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Junior Pope, the Unsung Heroes of Cinema, and the Tragic Emblem of Nollywood’s Safety Lapses

Nollywood is finally realizing, although the hard way, that the regulations governing safety practices in filmmaking are inadequate and largely unenforced.
May 1, 2024
6:18 am
Junior Pope
Junior Pope

Every year, thousands of films make their way to theaters around the globe. Rarely mentioned are the sacrifices of unsung heroes who paid with lives and limbs to bring these imaginations to fruition.


Tragically, Pope Obumneme Odonwodo, affectionately known as “Junior Pope,” is the latest to join this sorrowful list. A fortnight has passed since the deadly boat accident that claimed the life of the Nollywood actor and those of several crew members during the production of “The Other Side of Life” on the Anam River.


Hearts are still reeling, and fingers have been pointed accordingly to producer Adanma Luke, who was subsequently suspended by the Actors Guild of Nigeria (AGN), the crowd of on-scene rescuers and Junior Pope himself for failing to avert an easily preventable danger by donning a life vest.


If there’s one thing this tragic event has taught Nollywood, it’s that the regulations governing safety practices in filmmaking are inadequate and, even existent, largely unenforced.


James Amuta
James Amuta

Infamous accidents

From the infamous 1982 “Twilight Zone” helicopter crash that killed Vic Morrow and two child actors on the ground; the firearm mishap that led to 28-year-old Brandon Lee – Bruce Lee’s son – being shot in the abdomen on the set of “The Crow” a decade later; 65-year-old truck driver John Suttles’ broken skull enroute delivering a load for the set of the $1.5 billion blockbuster, “Avengers,” in 2011; to the recent 2021 “Rust” tragedy involving Alec Baldwin who pulled the trigger of a supposedly non-lethal prop gun that shot and killed cinematographer Halyna Hutchins, set accidents remain a global issue.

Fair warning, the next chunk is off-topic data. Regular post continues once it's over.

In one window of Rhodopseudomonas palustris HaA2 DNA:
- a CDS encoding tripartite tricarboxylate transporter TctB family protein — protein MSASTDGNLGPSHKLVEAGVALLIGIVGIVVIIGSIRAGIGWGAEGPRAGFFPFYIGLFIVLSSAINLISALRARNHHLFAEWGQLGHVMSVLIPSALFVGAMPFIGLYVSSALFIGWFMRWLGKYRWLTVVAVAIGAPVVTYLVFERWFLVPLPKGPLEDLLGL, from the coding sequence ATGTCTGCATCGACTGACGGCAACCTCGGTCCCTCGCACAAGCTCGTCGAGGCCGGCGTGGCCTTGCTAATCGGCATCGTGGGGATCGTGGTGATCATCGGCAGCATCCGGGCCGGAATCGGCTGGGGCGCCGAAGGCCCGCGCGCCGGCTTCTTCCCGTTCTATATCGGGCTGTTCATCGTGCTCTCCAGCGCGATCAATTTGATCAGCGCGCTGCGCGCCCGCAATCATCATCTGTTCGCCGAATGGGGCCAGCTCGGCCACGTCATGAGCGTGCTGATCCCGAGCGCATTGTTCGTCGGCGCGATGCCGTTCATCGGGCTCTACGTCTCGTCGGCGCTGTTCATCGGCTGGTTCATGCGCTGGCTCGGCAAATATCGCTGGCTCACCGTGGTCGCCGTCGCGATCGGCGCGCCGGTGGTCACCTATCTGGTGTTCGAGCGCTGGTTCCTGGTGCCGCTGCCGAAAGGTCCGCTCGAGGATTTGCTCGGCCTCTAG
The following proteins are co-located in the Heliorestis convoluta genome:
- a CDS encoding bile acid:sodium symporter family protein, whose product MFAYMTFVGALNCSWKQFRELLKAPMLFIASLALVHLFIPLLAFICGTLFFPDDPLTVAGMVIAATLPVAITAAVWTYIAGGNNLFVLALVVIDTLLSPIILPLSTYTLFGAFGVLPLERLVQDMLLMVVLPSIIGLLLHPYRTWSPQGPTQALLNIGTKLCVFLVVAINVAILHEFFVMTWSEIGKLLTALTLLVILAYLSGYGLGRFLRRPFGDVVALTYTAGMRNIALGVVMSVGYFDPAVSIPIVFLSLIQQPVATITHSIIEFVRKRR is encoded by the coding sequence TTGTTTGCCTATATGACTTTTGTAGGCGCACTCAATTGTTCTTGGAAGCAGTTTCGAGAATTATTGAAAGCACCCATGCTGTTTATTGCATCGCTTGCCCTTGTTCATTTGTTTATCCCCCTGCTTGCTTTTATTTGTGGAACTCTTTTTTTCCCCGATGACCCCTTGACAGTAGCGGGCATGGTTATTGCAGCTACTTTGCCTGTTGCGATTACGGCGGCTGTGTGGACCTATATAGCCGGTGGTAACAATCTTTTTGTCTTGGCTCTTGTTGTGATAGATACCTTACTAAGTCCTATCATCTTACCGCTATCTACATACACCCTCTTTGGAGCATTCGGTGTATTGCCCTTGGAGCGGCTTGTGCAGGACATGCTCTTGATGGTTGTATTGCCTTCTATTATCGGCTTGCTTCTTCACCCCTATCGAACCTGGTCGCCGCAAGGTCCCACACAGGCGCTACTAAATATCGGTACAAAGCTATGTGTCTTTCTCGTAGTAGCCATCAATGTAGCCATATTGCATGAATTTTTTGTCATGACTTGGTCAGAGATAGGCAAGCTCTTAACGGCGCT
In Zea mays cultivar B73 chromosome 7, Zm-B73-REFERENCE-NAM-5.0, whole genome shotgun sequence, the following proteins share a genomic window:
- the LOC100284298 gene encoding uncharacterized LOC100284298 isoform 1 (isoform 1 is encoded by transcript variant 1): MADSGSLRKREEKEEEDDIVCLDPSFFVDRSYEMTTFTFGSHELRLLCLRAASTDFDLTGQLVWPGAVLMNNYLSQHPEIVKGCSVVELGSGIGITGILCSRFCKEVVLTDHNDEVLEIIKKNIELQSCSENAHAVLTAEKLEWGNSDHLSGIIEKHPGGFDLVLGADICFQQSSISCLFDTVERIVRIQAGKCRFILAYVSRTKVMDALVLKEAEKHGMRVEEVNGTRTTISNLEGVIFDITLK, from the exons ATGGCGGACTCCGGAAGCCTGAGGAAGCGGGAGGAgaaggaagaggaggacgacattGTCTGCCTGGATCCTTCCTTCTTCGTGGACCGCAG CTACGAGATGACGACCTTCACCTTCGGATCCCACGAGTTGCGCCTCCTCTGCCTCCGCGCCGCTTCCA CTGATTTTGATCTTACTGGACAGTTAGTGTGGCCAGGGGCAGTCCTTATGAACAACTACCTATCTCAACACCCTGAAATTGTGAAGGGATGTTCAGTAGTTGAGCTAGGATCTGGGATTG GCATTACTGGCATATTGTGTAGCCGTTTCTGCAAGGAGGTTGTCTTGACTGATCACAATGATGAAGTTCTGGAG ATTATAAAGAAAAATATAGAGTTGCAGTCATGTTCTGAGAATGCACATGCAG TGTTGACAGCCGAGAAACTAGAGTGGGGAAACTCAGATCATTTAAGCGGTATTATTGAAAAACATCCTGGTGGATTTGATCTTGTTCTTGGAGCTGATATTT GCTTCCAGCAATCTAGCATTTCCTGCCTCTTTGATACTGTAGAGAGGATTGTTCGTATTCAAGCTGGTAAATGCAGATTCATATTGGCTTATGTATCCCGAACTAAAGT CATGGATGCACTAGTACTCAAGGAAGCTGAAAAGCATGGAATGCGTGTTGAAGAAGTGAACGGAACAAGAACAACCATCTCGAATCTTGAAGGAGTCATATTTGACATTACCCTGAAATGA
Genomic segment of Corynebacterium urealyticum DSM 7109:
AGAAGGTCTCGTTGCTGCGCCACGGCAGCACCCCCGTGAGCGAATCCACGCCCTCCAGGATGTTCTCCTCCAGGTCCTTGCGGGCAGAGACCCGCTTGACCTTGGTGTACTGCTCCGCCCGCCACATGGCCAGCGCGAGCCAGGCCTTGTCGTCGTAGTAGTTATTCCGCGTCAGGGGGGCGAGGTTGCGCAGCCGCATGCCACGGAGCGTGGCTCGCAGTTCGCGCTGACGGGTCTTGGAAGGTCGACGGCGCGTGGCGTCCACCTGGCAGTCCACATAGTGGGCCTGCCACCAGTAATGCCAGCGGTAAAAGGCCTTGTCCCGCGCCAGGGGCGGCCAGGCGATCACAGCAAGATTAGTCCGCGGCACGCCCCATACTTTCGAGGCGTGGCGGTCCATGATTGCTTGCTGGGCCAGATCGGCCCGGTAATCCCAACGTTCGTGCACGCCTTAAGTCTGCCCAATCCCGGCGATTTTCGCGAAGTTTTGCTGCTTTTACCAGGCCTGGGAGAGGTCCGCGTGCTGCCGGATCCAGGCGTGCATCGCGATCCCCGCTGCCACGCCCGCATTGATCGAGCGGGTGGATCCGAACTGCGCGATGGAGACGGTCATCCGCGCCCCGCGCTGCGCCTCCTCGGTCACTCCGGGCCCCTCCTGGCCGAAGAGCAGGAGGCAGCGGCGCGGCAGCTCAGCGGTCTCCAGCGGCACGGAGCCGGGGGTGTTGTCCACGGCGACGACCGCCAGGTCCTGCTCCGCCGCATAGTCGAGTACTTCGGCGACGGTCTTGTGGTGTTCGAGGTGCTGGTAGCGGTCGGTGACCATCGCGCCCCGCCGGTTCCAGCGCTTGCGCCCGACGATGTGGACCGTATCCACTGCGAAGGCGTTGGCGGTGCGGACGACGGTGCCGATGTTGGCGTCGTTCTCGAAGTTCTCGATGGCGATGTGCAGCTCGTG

An investigation by the Associated Press revealed a troubling statistic: from 1990 to 2016, at least 43 people died and over 150 suffered “life-altering injuries” during film and TV productions in the United States.


Brandon Lee
Brandon Lee

Some of these accidents, such as the death of Sarah Jones during the filming of “Midnight Rider,” occurred under clearly preventable circumstances – like failing to secure proper permits which resulted in the 27-year-old camera assistant being struck by a train. Others, like Michael Bridger’s drowning during “The Lone Ranger” and the 1982 “Twilight Zone” helicopter crash involve more complex factors that make direct blame difficult to assign.


Although these mishaps are not peculiar to Nigeria, something as blatantly careless as going for a canoe ride without life vests might be. As J.J. Abrams noted, there are accidents that happen and those that are waiting to happen like the case with Junior Pope.


These incidents often remain swept under the rug, even in well-established industries, due to the fear of being labeled a “troublemaker” which could jeopardize future employment opportunities. In Nigeria, where gathering accurate data can be challenging, it’s likely that many incidents are significantly underreported.


Junior Pope may have had the luxury of being popular. Set workers and personal assistants don’t. The death of movie director Harley Akpo in a swimming pool in Asaba in 2019 hardly drew half as much attention as Junior Pope. Nor did badly burnt Ani Iyoho while on set of Stanlee Ohikhuare’s film after a fire extinguisher malfunctioned.


Sarah Jones during the filming of Midnight Rider